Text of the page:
“Manipulation of heparin sulfate or inhibition of viral adhesion by exogenous heparin may represent new therapeutic opportunities.”
An article in Critical Care (July 22, 2020) https://pubmed.ncbi.nlm.nih.gov/32698853/ adds this perspective on the potential for heparin to fight COVID-19:
“Nebulised unfractionated heparan (UFH) has a strong scientific and biological rationale and warrants urgent investigation of its therapeutic potential, for COVID-19-induced acute respiratory distress syndrome (ARDS).
“…Trials in patients with acute lung injury and related conditions found inhaled UFH reduced pulmonary dead space, coagulation activation, microvascular thrombosis and clinical deterioration, resulting in increased time free of ventilatory support. In addition, UFH has anti-inflammatory, mucolytic and anti-viral properties and, specifically, has been shown to inactivate the SARS-CoV-2 virus and prevent its entry into mammalian cells, thereby inhibiting pulmonary infection by SARS-CoV-2.
“…UFH is widely available and inexpensive, which may make this treatment also accessible for low- and middle-income countries. These potentially important therapeutic properties of nebulised UFH underline the need for expedited large-scale clinical trials to test its potential to reduce mortality in COVID-19 patients.”
Ivermectin to Fight COVID-19:
We have long thought that ivermectin was one of the more interesting drugs of the last few decades. It was originally approved to treat parasites in animals in 1981. Perhaps you recognize the name Heartgard. It is used to prevent dogs from getting heartworms.
Then ivermectin was found to treat river blindness (onchocerciasis). It has made a huge difference for millions of people in Africa. But wait, there’s more. Ivermectin has been shown to work against a number of other parasites. It can also kill the mites that cause scabies and head lice.
To our surprise, there are data to suggest that ivermectin may also have antiviral activity. A letter to the editor of the Brazilian Journal of Infectious Diseases (June 28, 2020) suggests:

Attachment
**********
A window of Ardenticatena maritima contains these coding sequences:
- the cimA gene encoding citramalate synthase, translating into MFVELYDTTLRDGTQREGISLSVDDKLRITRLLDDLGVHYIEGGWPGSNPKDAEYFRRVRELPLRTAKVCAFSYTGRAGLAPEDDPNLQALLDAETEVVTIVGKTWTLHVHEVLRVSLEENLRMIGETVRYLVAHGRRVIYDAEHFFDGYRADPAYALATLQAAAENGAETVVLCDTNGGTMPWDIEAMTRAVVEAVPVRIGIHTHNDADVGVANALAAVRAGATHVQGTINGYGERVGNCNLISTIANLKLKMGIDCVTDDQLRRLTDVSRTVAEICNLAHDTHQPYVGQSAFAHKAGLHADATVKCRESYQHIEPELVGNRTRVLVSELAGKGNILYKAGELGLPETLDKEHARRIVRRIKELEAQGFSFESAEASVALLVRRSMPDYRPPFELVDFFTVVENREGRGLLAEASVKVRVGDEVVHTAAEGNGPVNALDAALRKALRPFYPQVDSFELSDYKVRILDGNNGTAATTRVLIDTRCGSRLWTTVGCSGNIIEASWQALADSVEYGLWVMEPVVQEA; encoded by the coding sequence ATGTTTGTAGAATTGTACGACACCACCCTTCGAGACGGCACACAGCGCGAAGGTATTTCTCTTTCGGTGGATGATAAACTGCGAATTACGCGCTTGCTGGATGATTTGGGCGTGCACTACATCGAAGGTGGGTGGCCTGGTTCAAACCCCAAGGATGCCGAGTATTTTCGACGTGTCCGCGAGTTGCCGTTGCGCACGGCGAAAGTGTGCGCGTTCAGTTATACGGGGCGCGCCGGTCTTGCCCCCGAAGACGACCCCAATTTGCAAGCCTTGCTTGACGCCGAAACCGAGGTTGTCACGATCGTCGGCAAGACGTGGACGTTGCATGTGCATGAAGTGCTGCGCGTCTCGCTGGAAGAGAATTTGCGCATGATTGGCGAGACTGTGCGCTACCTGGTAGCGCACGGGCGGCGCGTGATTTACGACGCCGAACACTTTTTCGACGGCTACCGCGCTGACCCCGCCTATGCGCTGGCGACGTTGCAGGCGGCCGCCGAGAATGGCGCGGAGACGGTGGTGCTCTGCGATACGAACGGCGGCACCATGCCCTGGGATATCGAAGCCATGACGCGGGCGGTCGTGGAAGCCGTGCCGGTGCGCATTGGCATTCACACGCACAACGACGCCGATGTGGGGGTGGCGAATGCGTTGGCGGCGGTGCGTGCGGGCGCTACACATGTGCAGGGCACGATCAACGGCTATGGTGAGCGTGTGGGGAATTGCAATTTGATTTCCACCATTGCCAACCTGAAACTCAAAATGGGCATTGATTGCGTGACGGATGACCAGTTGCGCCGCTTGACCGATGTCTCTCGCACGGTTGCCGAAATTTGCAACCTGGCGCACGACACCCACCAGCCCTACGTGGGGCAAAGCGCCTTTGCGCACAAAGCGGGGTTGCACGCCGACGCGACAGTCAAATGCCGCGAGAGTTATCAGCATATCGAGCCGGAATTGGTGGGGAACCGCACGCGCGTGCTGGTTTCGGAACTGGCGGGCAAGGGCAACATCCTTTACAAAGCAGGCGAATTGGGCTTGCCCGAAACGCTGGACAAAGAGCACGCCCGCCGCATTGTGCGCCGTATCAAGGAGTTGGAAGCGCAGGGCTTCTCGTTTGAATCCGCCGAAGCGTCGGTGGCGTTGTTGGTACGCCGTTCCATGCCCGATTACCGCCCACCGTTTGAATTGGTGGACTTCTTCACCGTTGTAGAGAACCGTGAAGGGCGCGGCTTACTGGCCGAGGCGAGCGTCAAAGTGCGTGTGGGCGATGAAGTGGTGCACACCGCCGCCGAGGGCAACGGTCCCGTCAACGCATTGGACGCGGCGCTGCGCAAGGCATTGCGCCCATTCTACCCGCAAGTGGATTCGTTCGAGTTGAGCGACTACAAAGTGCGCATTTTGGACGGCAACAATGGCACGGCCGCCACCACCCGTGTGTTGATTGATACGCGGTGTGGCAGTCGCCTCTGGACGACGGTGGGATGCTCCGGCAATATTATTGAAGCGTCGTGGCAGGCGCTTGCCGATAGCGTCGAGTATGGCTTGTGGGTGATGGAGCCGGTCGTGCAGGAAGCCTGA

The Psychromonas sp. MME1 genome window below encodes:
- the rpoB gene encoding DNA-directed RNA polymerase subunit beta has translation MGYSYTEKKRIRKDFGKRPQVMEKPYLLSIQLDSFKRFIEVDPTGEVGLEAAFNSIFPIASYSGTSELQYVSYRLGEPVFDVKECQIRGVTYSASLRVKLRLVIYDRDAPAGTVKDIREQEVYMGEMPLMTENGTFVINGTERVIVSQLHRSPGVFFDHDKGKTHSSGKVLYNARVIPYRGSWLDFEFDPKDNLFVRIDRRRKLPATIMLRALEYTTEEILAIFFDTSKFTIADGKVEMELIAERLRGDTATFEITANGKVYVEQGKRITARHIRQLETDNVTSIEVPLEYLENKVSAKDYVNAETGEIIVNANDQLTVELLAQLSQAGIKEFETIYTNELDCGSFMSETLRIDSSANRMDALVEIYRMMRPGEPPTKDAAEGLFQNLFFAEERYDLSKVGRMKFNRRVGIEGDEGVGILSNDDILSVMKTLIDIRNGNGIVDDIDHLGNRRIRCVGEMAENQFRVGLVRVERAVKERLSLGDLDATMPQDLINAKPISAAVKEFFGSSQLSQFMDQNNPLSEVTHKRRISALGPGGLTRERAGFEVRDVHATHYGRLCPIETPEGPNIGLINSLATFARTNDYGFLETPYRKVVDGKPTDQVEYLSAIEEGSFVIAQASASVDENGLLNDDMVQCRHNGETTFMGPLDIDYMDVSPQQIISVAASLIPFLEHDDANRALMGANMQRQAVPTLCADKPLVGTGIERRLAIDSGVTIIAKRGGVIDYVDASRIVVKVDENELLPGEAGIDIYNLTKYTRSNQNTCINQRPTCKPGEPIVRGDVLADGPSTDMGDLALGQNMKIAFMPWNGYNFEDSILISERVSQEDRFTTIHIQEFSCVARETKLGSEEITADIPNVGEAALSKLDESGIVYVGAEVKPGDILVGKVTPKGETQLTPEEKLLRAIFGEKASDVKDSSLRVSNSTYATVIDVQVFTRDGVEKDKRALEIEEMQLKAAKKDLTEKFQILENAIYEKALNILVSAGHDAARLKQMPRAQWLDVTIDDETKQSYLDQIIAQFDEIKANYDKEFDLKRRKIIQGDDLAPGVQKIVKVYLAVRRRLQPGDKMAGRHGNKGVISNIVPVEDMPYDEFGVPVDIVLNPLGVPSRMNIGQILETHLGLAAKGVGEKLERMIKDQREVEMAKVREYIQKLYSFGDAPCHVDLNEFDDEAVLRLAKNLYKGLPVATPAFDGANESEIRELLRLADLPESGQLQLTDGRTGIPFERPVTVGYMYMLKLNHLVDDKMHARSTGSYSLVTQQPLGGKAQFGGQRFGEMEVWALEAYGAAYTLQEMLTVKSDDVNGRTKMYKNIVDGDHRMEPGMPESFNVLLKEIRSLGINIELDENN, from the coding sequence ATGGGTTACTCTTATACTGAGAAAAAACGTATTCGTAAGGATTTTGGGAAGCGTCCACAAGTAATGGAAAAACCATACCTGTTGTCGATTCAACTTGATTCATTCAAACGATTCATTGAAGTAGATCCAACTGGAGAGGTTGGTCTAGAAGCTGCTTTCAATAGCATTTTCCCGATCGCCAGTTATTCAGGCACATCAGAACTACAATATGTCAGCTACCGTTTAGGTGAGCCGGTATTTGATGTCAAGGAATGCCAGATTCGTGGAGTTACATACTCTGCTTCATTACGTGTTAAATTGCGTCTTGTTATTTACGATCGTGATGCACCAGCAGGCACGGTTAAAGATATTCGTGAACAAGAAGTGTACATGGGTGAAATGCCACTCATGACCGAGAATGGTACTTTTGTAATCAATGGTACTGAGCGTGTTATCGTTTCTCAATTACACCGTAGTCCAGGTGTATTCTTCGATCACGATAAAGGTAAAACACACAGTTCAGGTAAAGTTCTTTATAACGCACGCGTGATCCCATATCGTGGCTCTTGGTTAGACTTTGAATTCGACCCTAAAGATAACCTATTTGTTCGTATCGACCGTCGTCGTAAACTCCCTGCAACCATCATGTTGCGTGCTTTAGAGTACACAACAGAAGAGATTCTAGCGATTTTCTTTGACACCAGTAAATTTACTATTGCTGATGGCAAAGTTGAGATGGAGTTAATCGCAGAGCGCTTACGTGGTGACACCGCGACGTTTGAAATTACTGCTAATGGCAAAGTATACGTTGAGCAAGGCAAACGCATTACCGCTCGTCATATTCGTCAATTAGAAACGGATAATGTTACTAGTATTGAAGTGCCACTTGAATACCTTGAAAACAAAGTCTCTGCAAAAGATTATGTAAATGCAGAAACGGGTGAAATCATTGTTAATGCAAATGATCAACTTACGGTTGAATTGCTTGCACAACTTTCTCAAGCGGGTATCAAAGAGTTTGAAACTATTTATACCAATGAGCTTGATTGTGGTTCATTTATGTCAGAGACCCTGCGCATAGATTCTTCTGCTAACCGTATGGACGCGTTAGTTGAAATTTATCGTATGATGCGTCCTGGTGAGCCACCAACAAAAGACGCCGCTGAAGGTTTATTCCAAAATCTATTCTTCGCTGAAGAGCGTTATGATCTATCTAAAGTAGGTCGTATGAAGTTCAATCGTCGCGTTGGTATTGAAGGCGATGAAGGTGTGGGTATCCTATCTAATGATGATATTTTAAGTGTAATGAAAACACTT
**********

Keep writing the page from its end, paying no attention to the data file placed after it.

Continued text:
“The in vitro potency of ivermectin against Covid-19 virus is a testimony that this drug can be utilized to manage those patients who have been infected with SARS-CoV-2. Since the conditions in which the virus replicates and infects the cells in vivo and in vitro differs, a decisive comment about how ivermectin may prove to be beneficial to the patients cannot be constructed yet.”
“…Nevertheless if compared with the other pharmacotherapeutic options for the management of Covid-19 infection, ivermectin may prove to have leverage over them.
“…it becomes imperative that clinical trials with ivermectin be conducted in patients of Covid-19, to comprehend whether this drug can provide beneficial effect to those patients who have already developed complications due to this infection.”
No one should self-medicate with ivermectin. We need clinical trials before anyone is given this medication. But it is an interesting compound and we hope randomized controlled trials will soon follow.
We are all awaiting safe and effective vaccines against COVID-19. In the meantime, we hope that researchers are looking for effective therapeutic agents. Old drugs that have been approved for other uses may also fight COVID-19. The sooner we can learn about the benefits and the risks of such drugs the better.